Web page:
Tay-Sachs disease (TSD) is a fatal genetic disorder. It occurs when a fatty substance builds up in the brain. This causes progressive destruction of the brain. There are three forms:
TSD is caused by the absence of an enzyme. This enzyme is needed to break down a fatty substance called GM2 (ganglioside). As a result, GM2 builds up. The build up in the brain causes damage.
TSD occurs when both parent pass on the faulty genes. A person can have just one copy of the faulty gene. In this case, there are no symptoms. The person is called a carrier.
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Factors that increase your chance for TSD include:
Babies with TSD may seem to develop normally until about 4-5 months of age. There is then an arrest of development. Symptoms begin to occur. Symptoms may include:
In some cases, the symptoms do not begin until age 2-5 years old. The condition progresses slowly, but most children with Tay-Sachs disease do not live beyond age 15 years. Symptoms may include:
The doctor will ask about your child's symptoms and medical history. A physical exam will be done. The doctor may examine your child's eyes to look for a cherry red spot on the retina. Your doctor may also order:
March of Dimes Birth Defects Foundation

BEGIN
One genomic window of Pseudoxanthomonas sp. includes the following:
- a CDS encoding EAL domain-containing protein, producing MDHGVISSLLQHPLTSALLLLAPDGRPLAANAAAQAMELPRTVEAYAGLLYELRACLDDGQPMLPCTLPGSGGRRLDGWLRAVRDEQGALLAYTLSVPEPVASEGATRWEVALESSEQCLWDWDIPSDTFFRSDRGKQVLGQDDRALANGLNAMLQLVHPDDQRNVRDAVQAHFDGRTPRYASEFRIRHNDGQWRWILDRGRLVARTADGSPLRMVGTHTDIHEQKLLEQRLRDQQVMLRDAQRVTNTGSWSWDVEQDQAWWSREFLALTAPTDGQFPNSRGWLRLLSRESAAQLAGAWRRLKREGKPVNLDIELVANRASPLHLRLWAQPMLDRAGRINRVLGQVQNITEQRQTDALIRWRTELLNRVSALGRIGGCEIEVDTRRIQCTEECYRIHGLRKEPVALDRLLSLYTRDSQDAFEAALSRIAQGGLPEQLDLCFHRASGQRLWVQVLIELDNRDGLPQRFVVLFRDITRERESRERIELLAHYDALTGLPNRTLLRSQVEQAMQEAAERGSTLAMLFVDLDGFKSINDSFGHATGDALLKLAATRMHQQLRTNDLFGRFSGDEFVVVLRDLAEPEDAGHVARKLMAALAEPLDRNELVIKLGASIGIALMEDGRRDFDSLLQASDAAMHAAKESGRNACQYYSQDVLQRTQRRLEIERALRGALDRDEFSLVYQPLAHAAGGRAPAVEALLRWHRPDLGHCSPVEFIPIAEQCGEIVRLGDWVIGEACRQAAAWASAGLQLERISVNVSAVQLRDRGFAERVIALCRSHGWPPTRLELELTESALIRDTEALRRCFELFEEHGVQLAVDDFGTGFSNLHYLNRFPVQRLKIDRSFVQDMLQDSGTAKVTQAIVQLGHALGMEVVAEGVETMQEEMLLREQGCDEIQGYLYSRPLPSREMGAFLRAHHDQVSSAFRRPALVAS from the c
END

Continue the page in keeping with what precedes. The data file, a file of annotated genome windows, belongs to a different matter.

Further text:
National Tay-Sachs & Allied Diseases
About Kids Health
Caring for Kids
The Canadian Paediatric Society
Filho JAF, Shapiro BE. Tay-Sachs disease. Arch Neurol . 2004; 61:1466-1468.
Matalon R, Michals-Matalon K, Schiffmann R. GM2 gangliosidoses. MedLink website. Available at: http://www.medlink.com . Accessed September 30, 2011.
National Tay-Sachs & Allied Diseases Association, Inc. website. Available at: http://www.ntsad.org .
Nelson Textbook of Pediatrics . 18th ed. WB Saunders; 2007.
Tay-Sachs disease. EBSCO DynaMed website. Available at: http://www.ebscohost.com/dynamed/ . Updated July 20, 2011. Accessed September 30, 2011.
Tay-Sachs disease information page. National Institute of Neurological Disorders and Stroke website. Available at: http://www.ninds.nih.gov/disorders/taysachs/taysachs.htm . Accessed September 30, 2011.
Last reviewed November 2012 by Kari Kassir, MD
Please be aware that this information is provided to supplement the care provided by your physician. It is neither intended nor implied to be a substitute for professional medical advice. CALL YOUR HEALTHCARE PROVIDER IMMEDIATELY IF YOU THINK YOU MAY HAVE A MEDICAL EMERGENCY. Always seek the advice of your physician or other qualified health provider prior to starting any new treatment or with any questions you may have regarding a medical condition.
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